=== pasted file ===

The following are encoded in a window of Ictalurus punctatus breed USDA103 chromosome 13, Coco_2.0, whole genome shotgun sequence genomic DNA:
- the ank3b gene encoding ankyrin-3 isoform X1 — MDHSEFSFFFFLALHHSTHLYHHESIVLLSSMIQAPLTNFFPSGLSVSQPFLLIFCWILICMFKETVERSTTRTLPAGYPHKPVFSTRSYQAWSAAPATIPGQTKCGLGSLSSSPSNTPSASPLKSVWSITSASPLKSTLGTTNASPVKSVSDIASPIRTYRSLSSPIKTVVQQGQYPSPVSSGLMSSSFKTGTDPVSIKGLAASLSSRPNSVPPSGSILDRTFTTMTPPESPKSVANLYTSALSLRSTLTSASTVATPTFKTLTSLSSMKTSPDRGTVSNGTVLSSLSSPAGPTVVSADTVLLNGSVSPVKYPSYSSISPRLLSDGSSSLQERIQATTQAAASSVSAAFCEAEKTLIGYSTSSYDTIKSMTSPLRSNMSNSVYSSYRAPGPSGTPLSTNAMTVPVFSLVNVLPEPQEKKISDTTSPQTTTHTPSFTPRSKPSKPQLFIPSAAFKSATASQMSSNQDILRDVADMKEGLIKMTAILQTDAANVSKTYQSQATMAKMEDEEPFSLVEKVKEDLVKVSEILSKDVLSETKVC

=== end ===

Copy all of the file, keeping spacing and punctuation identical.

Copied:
The following are encoded in a window of Ictalurus punctatus breed USDA103 chromosome 13, Coco_2.0, whole genome shotgun sequence genomic DNA:
- the ank3b gene encoding ankyrin-3 isoform X1 — MDHSEFSFFFFLALHHSTHLYHHESIVLLSSMIQAPLTNFFPSGLSVSQPFLLIFCWILICMFKETVERSTTRTLPAGYPHKPVFSTRSYQAWSAAPATIPGQTKCGLGSLSSSPSNTPSASPLKSVWSITSASPLKSTLGTTNASPVKSVSDIASPIRTYRSLSSPIKTVVQQGQYPSPVSSGLMSSSFKTGTDPVSIKGLAASLSSRPNSVPPSGSILDRTFTTMTPPESPKSVANLYTSALSLRSTLTSASTVATPTFKTLTSLSSMKTSPDRGTVSNGTVLSSLSSPAGPTVVSADTVLLNGSVSPVKYPSYSSISPRLLSDGSSSLQERIQATTQAAASSVSAAFCEAEKTLIGYSTSSYDTIKSMTSPLRSNMSNSVYSSYRAPGPSGTPLSTNAMTVPVFSLVNVLPEPQEKKISDTTSPQTTTHTPSFTPRSKPSKPQLFIPSAAFKSATASQMSSNQDILRDVADMKEGLIKMTAILQTDAANVSKTYQSQATMAKMEDEEPFSLVEKVKEDLVKVSEILSKDVLSETKVC